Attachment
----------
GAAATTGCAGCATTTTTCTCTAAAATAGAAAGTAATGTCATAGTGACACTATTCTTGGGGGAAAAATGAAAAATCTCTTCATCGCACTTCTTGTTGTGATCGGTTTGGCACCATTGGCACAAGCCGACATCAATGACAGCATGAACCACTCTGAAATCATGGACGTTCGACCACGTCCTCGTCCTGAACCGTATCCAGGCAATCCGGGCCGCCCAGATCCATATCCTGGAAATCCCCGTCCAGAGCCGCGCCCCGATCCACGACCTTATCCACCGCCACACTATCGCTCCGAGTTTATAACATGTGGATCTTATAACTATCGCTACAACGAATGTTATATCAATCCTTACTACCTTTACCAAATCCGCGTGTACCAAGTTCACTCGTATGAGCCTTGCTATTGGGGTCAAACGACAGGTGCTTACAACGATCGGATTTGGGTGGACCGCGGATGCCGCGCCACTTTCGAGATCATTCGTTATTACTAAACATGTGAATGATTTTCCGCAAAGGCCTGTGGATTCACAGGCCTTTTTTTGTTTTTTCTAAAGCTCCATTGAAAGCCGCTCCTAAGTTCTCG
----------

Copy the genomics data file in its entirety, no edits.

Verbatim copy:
GAAATTGCAGCATTTTTCTCTAAAATAGAAAGTAATGTCATAGTGACACTATTCTTGGGGGAAAAATGAAAAATCTCTTCATCGCACTTCTTGTTGTGATCGGTTTGGCACCATTGGCACAAGCCGACATCAATGACAGCATGAACCACTCTGAAATCATGGACGTTCGACCACGTCCTCGTCCTGAACCGTATCCAGGCAATCCGGGCCGCCCAGATCCATATCCTGGAAATCCCCGTCCAGAGCCGCGCCCCGATCCACGACCTTATCCACCGCCACACTATCGCTCCGAGTTTATAACATGTGGATCTTATAACTATCGCTACAACGAATGTTATATCAATCCTTACTACCTTTACCAAATCCGCGTGTACCAAGTTCACTCGTATGAGCCTTGCTATTGGGGTCAAACGACAGGTGCTTACAACGATCGGATTTGGGTGGACCGCGGATGCCGCGCCACTTTCGAGATCATTCGTTATTACTAAACATGTGAATGATTTTCCGCAAAGGCCTGTGGATTCACAGGCCTTTTTTTGTTTTTTCTAAAGCTCCATTGAAAGCCGCTCCTAAGTTCTCG